One anachronism winds up telling the truth. When Martha’s mother suggests that she try finding a worthy suitor in Philadelphia, Liberty says “If you can make it there, you can make it anywhere!” That’s an especially good joke because Philadelphia, not New York, was then America’s most prominent city.

I regard anachronisms, not puns, as the lowest form of humor, but here they don’t offend because they’re being delivered by a teen, a prime age group for anachronism-appreciation. At the very least, a tall-tale teller such as Libby might well throw them into her story to get some laughs from the class.

After all Liberty has done, Washington wants him as his vice-president. But Liberty turns down the offer and recommends John Adams because he wants to spend more time with Emily and his future family. That spurs Washington to call Liberty “as cracked as that bell in Philadelphia.” Washington even suggests that the bell be named after Liberty: “We’ll call it The Smith Bell!”

When George Washington cried “Victory!” it almost seemed to be a victory cry over Adam Lanza. Yes, it’s impossible to not think about the 20 additional kids who could have been on that stage. Did the script to LIBERTY SMITH, which was written some time ago, have an allusion to “the right to bear arms?” Van Dean admitted “A few lines had to be cut.” A mention of “The Boston Massacre” was retained, however, and got a solemn silence from the crowd.

At the curtain call, I was again crying. Part of the reason was that I once again wondered how many kids on stage had been in that now-demolished school on that horrific day. But mostly I was moved at how they were beaming after their triumph. Lexi Tobin was a superb Libby and will someday make a fine Glinda. Both Cameron Bell (Liberty) and William Sandercox (Washington) had the can-do quality needed of patriots.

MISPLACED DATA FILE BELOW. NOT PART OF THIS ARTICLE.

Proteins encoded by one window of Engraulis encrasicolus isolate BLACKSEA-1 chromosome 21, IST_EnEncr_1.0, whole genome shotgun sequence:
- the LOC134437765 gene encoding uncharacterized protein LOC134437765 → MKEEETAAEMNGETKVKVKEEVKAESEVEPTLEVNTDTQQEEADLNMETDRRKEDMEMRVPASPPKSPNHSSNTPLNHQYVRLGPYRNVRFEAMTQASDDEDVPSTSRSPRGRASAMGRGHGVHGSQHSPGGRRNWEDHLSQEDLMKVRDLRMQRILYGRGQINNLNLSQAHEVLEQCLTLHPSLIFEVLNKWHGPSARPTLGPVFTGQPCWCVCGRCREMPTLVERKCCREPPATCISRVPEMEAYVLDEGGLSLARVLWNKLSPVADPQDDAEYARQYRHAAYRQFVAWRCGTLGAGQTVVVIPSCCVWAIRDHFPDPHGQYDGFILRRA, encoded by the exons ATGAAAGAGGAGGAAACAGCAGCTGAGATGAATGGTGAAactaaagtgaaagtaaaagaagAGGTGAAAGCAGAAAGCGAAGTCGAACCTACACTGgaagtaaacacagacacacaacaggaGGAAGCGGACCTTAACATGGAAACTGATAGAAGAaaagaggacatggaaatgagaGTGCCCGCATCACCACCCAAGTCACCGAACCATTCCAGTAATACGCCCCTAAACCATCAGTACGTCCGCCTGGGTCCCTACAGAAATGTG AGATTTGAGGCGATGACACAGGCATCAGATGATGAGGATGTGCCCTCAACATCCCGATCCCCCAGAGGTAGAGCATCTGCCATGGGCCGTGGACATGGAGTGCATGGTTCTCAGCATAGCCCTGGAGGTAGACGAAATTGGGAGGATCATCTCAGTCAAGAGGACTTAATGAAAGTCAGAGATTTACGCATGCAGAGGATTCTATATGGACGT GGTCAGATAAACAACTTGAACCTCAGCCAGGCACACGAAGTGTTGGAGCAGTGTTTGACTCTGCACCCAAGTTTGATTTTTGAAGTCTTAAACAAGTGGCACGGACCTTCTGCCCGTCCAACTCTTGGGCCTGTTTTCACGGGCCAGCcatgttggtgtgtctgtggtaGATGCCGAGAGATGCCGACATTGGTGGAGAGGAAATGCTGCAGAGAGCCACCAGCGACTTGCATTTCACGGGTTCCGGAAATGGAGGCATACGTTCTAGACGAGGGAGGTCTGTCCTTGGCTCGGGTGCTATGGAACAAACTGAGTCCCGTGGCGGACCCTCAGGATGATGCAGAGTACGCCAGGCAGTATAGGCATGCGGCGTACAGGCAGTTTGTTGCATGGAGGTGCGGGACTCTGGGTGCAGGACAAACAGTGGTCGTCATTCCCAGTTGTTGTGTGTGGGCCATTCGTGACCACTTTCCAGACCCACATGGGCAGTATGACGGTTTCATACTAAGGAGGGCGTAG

At intermission, I corralled Unger to say how thrilled I was thus far. “And that kid playing Ben Franklin!” I exuded. “You must have been so thrilled the moment he walked through the door!”

“SHE,” he corrected. And indeed the program revealed that a Melissa Shohet was playing ol’ Ben. The excellent performer could have fooled me – and did.

Some licensing company should pick up LIBERTY SMITH. It’s a great show for directors who’d like to deal with the themes of 1776 but don’t have enough men. It’s also a natural for kids and instructive as well – although its history is a little off.

Truth to tell, in 1751, Martha married her first husband who died in 1757, leaving the field open for a marriage to Washington a mere two years later – long before The American Revolution. So let’s give Libby Smith a C- for historical accuracy but an A+ for entertainment.

         — Peter Filichia